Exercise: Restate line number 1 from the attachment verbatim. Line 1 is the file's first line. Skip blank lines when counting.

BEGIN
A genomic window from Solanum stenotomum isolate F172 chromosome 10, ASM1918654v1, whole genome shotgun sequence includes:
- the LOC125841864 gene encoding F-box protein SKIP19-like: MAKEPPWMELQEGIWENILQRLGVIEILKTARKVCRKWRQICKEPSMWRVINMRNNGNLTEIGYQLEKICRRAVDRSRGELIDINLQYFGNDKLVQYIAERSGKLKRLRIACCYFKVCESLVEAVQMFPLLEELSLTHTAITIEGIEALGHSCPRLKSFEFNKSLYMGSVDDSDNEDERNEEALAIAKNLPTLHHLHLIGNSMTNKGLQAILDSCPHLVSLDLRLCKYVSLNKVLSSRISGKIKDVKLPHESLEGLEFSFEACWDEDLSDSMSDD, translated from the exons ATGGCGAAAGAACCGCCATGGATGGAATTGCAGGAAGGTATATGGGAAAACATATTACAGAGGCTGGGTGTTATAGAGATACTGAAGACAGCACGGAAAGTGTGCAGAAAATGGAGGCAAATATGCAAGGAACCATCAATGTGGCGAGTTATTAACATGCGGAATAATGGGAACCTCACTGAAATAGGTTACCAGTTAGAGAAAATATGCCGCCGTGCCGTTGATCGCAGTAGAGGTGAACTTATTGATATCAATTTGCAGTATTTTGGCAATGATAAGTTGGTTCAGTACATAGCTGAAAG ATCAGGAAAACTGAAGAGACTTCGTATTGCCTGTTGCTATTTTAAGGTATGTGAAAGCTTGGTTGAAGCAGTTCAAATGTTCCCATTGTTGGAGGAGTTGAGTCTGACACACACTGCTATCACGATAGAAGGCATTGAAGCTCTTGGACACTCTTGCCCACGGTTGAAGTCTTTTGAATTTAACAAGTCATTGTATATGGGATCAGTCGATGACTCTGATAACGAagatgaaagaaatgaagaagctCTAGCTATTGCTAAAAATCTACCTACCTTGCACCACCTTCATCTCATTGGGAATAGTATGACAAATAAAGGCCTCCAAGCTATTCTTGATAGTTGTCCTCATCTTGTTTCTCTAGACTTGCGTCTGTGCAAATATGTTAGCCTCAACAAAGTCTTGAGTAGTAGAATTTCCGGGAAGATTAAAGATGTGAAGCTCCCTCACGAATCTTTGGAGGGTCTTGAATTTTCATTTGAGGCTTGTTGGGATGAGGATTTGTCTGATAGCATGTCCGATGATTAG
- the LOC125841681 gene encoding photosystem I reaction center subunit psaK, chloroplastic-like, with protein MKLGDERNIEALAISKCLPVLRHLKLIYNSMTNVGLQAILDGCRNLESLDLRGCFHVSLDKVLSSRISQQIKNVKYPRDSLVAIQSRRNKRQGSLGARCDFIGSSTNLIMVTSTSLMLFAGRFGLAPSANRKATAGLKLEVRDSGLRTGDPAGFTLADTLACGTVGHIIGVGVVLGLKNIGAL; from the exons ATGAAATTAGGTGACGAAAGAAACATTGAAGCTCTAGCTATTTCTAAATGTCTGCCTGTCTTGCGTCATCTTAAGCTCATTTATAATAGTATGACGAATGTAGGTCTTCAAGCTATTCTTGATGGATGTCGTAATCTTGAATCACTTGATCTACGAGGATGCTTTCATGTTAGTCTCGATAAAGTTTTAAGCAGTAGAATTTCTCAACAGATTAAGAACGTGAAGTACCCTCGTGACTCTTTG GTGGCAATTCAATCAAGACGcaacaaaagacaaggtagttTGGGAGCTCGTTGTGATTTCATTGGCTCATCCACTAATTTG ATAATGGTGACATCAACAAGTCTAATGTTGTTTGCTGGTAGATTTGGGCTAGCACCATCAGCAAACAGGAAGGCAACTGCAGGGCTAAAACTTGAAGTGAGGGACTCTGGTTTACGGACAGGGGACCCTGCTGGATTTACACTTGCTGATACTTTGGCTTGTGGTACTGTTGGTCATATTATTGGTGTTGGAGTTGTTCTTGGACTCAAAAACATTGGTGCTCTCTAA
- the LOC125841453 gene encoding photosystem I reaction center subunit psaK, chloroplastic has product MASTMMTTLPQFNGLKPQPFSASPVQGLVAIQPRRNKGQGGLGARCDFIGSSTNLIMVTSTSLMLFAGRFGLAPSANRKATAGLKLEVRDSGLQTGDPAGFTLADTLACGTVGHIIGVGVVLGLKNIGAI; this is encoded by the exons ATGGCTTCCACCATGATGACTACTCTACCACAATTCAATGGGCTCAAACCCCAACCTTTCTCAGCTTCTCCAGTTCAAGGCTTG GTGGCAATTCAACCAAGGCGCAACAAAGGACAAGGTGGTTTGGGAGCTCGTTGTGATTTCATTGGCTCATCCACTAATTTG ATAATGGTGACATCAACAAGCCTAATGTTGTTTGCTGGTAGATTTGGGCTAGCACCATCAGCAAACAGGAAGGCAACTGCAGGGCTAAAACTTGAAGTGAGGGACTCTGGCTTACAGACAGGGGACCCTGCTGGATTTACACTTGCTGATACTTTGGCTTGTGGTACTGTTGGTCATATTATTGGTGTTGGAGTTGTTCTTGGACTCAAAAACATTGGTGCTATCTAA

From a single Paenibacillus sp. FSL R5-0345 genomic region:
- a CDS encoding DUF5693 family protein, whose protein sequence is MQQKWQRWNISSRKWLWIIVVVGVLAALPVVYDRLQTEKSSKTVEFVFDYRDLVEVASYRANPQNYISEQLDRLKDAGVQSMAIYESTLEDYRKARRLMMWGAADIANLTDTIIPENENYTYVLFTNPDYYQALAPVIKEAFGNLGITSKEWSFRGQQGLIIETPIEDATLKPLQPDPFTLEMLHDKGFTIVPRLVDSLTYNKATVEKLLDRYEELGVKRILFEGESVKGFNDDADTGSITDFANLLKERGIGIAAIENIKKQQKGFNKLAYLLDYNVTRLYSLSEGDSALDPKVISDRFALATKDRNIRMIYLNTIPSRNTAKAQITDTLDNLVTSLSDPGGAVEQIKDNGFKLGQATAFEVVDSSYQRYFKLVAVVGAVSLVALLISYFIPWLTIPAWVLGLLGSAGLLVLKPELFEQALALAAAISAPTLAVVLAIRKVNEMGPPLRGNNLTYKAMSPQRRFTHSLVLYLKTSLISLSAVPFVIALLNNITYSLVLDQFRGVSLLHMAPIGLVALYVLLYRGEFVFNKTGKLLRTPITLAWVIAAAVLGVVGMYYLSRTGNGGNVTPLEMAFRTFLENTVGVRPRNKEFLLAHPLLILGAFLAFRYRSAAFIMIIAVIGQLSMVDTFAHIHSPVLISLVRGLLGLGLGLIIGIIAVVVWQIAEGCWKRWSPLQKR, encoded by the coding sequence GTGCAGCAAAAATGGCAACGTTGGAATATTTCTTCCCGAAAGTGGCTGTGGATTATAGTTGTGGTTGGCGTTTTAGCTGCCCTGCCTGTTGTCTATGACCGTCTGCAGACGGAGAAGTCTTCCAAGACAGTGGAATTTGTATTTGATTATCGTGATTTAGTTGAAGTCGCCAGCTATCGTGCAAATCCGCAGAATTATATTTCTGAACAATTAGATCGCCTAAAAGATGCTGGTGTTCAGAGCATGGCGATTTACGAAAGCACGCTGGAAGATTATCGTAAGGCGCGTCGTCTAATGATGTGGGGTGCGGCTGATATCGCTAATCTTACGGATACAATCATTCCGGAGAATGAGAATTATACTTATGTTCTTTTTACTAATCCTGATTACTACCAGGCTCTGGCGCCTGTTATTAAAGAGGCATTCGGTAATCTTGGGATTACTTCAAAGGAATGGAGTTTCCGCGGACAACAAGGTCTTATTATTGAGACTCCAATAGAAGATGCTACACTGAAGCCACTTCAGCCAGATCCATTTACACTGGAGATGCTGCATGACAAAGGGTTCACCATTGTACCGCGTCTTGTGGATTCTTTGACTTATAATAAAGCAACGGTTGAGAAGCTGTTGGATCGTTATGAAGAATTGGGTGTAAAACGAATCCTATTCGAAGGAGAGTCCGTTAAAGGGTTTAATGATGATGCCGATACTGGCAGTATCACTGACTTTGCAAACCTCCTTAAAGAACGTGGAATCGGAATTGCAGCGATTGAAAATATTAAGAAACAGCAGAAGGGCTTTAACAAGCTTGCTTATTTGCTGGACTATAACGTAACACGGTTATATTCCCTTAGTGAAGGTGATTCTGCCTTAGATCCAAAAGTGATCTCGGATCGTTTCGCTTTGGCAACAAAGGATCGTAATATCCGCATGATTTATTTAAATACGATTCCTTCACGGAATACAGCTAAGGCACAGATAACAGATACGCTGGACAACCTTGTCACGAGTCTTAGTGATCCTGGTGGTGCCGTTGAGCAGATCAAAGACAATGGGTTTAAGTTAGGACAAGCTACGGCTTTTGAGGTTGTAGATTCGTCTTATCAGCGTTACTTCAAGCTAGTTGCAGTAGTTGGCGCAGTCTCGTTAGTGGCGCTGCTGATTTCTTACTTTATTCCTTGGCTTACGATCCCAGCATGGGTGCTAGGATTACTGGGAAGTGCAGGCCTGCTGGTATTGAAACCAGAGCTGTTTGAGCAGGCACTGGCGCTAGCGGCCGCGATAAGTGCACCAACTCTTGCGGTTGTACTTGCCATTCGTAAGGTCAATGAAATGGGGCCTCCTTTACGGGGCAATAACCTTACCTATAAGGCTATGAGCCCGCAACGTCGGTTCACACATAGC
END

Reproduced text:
A genomic window from Solanum stenotomum isolate F172 chromosome 10, ASM1918654v1, whole genome shotgun sequence includes: